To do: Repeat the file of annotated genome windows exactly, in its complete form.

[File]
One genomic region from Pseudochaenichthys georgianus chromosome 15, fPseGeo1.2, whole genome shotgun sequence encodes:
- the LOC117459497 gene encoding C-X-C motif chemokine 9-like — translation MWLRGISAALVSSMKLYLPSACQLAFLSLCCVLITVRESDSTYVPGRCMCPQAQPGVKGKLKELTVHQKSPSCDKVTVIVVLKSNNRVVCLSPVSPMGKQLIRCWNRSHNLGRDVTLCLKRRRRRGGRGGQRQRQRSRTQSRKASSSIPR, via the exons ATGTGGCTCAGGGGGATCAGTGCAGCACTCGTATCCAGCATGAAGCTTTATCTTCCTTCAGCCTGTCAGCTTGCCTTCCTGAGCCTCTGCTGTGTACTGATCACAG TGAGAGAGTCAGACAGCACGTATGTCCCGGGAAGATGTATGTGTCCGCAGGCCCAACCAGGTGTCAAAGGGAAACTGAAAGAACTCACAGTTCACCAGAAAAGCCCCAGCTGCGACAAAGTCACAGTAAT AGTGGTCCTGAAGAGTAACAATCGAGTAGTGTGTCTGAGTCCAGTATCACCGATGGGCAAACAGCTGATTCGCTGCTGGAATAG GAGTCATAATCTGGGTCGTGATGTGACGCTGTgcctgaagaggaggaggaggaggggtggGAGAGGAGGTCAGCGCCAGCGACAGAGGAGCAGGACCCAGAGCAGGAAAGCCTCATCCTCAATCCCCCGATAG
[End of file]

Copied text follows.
One genomic region from Pseudochaenichthys georgianus chromosome 15, fPseGeo1.2, whole genome shotgun sequence encodes:
- the LOC117459497 gene encoding C-X-C motif chemokine 9-like — translation MWLRGISAALVSSMKLYLPSACQLAFLSLCCVLITVRESDSTYVPGRCMCPQAQPGVKGKLKELTVHQKSPSCDKVTVIVVLKSNNRVVCLSPVSPMGKQLIRCWNRSHNLGRDVTLCLKRRRRRGGRGGQRQRQRSRTQSRKASSSIPR, via the exons ATGTGGCTCAGGGGGATCAGTGCAGCACTCGTATCCAGCATGAAGCTTTATCTTCCTTCAGCCTGTCAGCTTGCCTTCCTGAGCCTCTGCTGTGTACTGATCACAG TGAGAGAGTCAGACAGCACGTATGTCCCGGGAAGATGTATGTGTCCGCAGGCCCAACCAGGTGTCAAAGGGAAACTGAAAGAACTCACAGTTCACCAGAAAAGCCCCAGCTGCGACAAAGTCACAGTAAT AGTGGTCCTGAAGAGTAACAATCGAGTAGTGTGTCTGAGTCCAGTATCACCGATGGGCAAACAGCTGATTCGCTGCTGGAATAG GAGTCATAATCTGGGTCGTGATGTGACGCTGTgcctgaagaggaggaggaggaggggtggGAGAGGAGGTCAGCGCCAGCGACAGAGGAGCAGGACCCAGAGCAGGAAAGCCTCATCCTCAATCCCCCGATAG